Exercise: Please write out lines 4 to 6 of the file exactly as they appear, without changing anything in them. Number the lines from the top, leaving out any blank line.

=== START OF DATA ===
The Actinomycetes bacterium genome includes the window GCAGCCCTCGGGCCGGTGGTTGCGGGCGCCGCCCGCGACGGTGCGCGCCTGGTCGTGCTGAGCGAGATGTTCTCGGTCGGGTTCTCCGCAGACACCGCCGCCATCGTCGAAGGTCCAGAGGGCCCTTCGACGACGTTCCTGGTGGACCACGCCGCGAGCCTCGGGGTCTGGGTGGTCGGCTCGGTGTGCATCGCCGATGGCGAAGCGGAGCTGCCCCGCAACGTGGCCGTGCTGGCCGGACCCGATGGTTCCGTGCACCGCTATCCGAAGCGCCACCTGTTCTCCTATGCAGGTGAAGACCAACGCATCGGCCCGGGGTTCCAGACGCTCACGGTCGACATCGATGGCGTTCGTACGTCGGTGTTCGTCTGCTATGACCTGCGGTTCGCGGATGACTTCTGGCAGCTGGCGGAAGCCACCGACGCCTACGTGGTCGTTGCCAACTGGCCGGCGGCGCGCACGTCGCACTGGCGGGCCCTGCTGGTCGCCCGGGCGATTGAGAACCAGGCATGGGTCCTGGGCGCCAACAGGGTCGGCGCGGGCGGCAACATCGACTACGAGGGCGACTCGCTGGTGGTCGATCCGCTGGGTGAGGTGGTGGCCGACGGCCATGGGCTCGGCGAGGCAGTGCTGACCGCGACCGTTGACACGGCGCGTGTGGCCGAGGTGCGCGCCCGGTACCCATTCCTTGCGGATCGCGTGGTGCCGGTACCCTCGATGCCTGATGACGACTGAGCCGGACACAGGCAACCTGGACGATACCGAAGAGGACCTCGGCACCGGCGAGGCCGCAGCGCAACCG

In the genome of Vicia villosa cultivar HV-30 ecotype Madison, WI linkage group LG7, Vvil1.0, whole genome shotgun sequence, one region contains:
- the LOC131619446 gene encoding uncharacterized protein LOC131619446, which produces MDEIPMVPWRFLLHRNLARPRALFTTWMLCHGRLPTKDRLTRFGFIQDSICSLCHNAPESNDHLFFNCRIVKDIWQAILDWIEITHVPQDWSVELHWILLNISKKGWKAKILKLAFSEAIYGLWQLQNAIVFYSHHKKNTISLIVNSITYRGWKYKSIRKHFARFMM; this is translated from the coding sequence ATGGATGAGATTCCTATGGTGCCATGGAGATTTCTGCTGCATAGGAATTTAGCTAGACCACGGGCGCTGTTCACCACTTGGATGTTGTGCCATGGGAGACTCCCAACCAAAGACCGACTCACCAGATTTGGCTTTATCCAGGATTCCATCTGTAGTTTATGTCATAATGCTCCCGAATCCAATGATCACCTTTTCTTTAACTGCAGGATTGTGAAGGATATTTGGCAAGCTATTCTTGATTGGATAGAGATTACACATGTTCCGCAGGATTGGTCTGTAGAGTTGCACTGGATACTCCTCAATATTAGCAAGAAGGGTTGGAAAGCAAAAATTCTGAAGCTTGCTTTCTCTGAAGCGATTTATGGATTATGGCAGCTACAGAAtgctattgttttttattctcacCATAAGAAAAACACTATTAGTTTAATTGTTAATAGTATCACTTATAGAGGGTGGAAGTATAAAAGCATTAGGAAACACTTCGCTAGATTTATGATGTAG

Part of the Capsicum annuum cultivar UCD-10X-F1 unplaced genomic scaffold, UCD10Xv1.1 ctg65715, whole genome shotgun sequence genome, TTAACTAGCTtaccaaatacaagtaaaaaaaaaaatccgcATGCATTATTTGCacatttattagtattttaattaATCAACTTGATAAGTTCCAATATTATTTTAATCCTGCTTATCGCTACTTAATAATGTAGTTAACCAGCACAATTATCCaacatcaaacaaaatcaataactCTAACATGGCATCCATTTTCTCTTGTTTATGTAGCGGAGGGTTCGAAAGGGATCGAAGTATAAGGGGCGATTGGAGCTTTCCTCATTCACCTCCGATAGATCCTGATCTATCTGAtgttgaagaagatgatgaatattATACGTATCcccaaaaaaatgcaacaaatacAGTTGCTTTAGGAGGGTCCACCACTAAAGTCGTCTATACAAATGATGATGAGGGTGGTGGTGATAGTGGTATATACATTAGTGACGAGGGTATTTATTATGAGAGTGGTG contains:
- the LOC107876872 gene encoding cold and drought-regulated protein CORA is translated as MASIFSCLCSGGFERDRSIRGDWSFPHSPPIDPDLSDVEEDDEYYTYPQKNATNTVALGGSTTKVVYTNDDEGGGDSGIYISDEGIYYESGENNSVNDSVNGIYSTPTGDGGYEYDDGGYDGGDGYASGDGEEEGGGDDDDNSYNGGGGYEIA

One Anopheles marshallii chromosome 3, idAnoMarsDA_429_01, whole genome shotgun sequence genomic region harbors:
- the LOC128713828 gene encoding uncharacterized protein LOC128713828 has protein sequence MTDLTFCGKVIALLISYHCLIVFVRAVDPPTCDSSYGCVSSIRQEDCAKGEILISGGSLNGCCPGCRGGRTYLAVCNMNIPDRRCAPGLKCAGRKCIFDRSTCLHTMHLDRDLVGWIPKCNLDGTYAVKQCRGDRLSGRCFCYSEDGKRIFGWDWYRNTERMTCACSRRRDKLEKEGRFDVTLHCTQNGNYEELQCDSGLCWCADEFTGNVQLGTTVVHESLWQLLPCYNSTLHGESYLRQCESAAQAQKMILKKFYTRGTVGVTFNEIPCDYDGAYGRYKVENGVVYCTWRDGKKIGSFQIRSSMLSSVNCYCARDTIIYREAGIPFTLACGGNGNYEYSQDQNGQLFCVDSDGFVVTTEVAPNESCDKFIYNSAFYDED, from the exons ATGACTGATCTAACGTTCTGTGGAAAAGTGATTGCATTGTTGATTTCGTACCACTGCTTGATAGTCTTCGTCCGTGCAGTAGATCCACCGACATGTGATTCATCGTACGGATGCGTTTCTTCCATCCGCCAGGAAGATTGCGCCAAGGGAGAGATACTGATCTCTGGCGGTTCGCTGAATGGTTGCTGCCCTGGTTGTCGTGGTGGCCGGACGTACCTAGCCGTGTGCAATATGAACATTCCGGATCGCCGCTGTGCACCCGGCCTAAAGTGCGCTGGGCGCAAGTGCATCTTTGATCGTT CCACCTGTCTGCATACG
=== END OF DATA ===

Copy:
Part of the Capsicum annuum cultivar UCD-10X-F1 unplaced genomic scaffold, UCD10Xv1.1 ctg65715, whole genome shotgun sequence genome, TTAACTAGCTtaccaaatacaagtaaaaaaaaaaatccgcATGCATTATTTGCacatttattagtattttaattaATCAACTTGATAAGTTCCAATATTATTTTAATCCTGCTTATCGCTACTTAATAATGTAGTTAACCAGCACAATTATCCaacatcaaacaaaatcaataactCTAACATGGCATCCATTTTCTCTTGTTTATGTAGCGGAGGGTTCGAAAGGGATCGAAGTATAAGGGGCGATTGGAGCTTTCCTCATTCACCTCCGATAGATCCTGATCTATCTGAtgttgaagaagatgatgaatattATACGTATCcccaaaaaaatgcaacaaatacAGTTGCTTTAGGAGGGTCCACCACTAAAGTCGTCTATACAAATGATGATGAGGGTGGTGGTGATAGTGGTATATACATTAGTGACGAGGGTATTTATTATGAGAGTGGTG contains:
- the LOC107876872 gene encoding cold and drought-regulated protein CORA is translated as MASIFSCLCSGGFERDRSIRGDWSFPHSPPIDPDLSDVEEDDEYYTYPQKNATNTVALGGSTTKVVYTNDDEGGGDSGIYISDEGIYYESGENNSVNDSVNGIYSTPTGDGGYEYDDGGYDGGDGYASGDGEEEGGGDDDDNSYNGGGGYEIA

One Anopheles marshallii chromosome 3, idAnoMarsDA_429_01, whole genome shotgun sequence genomic region harbors: